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Management Introduction
Review of Management Articles
Article assigned
ANALYSING the thinking of F.W. Taylor using cognitive mapping Introduction
Scientific management is one of the three major branches within the classical approach to management. Although the concept was suggested approximately a century ago, it still makes a significantly important role in 21st century management with new conditions and a considerable number of challenges. Frederick Winslow Taylor who was regarded as the father of scientific management suggested his concepts in 1911. Scientific management is defined as a theory that emphasises careful selection and training of workers, and supervisory support (Taylor, 1911). Taylor (1911) believed that precise procedures that were developed after careful study of an individual at work should replace the tradition on decision-making. The purpose of this essay is to review three articles that analyses the Taylorism and present how Taylorism is applied in current management sphere. Analysis of Assigned Article

Cossette, P. 2002. Analysing the thinking of F.W. Taylor using cognitive mapping. Management Decision, 40 (2): 168-182 The author of this article used the cognitive map and the Decision Explorer to present and analyse the thinking of F.W.Taylor to produce a more in-depth and detailed knowledge and understanding of his ideas. Cossette (2002) demonstrated that the two key variables in Taylor’s scientific management were “Maintenance of a rapid pace…Loafing or soldiering” and “Harmonious relations between employers and men aware of their mutual interests”. As Taylor’s scientific management related to efficiency, the first concept that the author highlighted had completely reflected the Taylorism. Cossette (2002) concluded that “the maintenance of a rapid pace” was the most important concept for Taylor, since it was also by far the most important “consequence” of the cognitive map. Taylor’s scientific management was always considered as the division of labour pushed to its logical extreme, with a consequent de-skilling of the worker and dehumanisation of the workplace (Kanigel, 1999). However, the author showed another aspect of Taylor’s idea which was related to harmony. In cognitive map, the concept of “Harmonious relations between employers and men aware of their mutual interests” had the second largest number of direct links and the third centrality score compared to other concepts (Cossette, 2002). In addition, Cossette (2002) stated that “the prior conditions required to improve production and the results of this improvement for both employees and employers, are the two main dimensions that Taylor appears to use as a basis for his conception of the organization of work.” Although a small number of concepts from Taylorism were less relevant, they suggested that Taylor’s thinking was not significantly complicated. This article helped us have a better understanding of the ideas of F.W.Taylor, demonstrated the relative importance of the concepts suggested by Taylor and revealed another side of Taylorism. Analysis of Article 1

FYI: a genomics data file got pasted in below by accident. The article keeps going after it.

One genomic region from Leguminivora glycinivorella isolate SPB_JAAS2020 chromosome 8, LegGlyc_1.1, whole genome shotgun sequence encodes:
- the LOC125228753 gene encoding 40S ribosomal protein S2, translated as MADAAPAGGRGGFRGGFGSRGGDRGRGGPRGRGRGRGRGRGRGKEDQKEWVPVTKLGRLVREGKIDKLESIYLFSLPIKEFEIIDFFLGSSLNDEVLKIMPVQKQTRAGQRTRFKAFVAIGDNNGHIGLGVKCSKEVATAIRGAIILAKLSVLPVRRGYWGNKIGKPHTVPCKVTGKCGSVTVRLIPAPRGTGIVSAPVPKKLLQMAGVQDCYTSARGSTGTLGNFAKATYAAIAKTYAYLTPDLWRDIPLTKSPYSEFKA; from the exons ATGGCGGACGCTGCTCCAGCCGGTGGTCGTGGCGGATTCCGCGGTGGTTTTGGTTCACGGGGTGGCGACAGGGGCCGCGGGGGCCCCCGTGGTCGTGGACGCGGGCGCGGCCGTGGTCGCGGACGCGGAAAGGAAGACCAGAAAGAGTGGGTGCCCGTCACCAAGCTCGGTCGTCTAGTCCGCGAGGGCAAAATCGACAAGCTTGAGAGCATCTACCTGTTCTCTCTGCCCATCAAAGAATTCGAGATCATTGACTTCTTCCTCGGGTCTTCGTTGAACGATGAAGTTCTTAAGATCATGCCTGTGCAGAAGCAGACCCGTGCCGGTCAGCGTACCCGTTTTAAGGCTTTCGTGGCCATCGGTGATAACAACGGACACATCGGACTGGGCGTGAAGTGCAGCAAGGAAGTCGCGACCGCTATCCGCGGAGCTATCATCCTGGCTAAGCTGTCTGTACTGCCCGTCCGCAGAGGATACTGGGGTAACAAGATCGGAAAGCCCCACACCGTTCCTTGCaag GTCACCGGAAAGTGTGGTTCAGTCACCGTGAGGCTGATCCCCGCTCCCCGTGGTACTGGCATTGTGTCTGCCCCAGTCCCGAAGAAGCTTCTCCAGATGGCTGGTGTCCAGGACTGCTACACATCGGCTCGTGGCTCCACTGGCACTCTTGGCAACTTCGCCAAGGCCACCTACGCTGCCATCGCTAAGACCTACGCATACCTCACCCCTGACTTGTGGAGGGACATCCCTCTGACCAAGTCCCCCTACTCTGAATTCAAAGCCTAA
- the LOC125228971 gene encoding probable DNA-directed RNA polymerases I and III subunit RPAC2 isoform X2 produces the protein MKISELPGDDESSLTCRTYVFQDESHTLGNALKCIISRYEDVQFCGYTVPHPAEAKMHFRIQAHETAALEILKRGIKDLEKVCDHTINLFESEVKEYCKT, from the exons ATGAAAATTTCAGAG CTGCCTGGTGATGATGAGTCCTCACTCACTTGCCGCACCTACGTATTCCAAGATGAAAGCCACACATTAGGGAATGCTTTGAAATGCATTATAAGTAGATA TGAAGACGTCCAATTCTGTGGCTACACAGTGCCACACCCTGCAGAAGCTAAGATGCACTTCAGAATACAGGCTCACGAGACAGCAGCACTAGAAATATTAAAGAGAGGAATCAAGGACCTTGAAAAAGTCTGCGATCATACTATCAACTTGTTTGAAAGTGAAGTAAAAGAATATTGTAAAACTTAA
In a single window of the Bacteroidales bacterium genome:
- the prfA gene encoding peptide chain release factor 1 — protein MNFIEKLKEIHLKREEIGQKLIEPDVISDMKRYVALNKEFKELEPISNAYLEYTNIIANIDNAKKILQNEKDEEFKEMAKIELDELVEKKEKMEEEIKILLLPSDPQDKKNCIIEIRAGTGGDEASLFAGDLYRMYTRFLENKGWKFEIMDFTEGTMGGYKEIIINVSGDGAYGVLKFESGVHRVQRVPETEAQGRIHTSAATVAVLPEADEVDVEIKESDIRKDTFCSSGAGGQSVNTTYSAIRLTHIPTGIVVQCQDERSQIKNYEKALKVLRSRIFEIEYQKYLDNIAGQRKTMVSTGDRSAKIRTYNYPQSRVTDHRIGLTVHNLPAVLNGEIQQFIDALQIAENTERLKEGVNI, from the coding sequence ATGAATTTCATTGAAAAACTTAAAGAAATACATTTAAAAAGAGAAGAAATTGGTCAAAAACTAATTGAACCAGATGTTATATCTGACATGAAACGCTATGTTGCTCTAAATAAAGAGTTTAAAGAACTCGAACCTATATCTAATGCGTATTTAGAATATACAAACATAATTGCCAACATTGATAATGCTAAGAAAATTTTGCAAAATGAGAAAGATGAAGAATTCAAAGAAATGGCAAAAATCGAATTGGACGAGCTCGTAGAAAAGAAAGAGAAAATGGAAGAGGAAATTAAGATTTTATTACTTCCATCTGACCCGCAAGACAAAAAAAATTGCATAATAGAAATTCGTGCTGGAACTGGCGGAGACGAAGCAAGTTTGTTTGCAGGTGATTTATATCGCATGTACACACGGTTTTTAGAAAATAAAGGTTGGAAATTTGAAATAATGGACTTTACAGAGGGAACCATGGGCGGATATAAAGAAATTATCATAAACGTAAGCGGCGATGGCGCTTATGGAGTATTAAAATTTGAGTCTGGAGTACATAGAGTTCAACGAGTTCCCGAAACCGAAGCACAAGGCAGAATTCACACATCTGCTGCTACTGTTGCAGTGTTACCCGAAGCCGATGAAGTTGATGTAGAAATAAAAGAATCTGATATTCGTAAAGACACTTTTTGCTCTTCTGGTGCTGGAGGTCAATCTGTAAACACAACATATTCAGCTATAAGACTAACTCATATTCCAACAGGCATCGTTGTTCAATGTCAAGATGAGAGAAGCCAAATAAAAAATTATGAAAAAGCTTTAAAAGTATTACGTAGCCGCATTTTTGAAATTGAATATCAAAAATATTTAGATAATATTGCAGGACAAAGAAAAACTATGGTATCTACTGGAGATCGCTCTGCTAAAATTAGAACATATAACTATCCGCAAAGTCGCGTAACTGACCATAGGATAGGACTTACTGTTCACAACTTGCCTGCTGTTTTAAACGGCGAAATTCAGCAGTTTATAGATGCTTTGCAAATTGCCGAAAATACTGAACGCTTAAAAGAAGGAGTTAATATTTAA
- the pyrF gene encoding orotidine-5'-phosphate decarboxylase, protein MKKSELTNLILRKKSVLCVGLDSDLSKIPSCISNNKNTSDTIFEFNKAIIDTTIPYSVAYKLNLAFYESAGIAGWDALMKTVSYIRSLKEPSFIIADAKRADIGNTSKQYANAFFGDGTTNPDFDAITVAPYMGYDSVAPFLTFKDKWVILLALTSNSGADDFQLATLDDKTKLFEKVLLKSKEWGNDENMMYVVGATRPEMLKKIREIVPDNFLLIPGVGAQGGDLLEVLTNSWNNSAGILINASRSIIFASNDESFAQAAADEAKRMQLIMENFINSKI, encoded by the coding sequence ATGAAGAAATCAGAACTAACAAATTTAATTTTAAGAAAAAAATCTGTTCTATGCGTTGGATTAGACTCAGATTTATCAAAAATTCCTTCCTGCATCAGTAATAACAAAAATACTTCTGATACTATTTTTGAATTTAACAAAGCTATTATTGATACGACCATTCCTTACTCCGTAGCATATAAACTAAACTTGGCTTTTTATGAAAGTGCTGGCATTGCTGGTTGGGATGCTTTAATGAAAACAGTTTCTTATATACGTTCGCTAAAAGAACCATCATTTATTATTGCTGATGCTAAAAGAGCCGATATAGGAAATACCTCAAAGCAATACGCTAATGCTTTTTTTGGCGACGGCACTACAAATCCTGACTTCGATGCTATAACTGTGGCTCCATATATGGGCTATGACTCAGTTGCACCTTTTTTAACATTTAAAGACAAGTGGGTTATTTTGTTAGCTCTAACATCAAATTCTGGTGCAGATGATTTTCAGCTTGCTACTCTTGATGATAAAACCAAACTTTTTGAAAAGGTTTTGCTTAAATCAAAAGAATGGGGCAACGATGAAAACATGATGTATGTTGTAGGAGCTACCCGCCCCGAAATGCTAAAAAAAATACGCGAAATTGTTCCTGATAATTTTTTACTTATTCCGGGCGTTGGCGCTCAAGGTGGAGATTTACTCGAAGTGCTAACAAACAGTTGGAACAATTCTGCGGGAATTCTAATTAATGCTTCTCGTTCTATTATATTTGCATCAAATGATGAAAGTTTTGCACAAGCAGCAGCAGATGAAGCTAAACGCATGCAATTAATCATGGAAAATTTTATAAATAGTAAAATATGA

Wrege, C.D. & Hodgetts, R.M. 2000. Frederick W. Taylor’s 1899 pig iron observations: Examining fact, fiction and lessons for the new millennium. Academy of Management Journal, 43 (6): 1283-1291 However, the authors of this article were in dispute with Taylor in a particular circumstance. Wrege & Hodgetts (2000) stated that Taylor simplified the observation by presenting only some of the information and, he omitted many significant facts. The insight thinking of the authors was that contemporary organisation should apply new tools and techniques to achieve their objectives, and managers should increasingly concentrate on data collection and analysis and fight the tendency to accept anecdotes and hearsay as accurate (Wrege & Hodgetts, 2000). The authors studied and analysed the case called pig iron observation, which came from Taylor’s scientific management...
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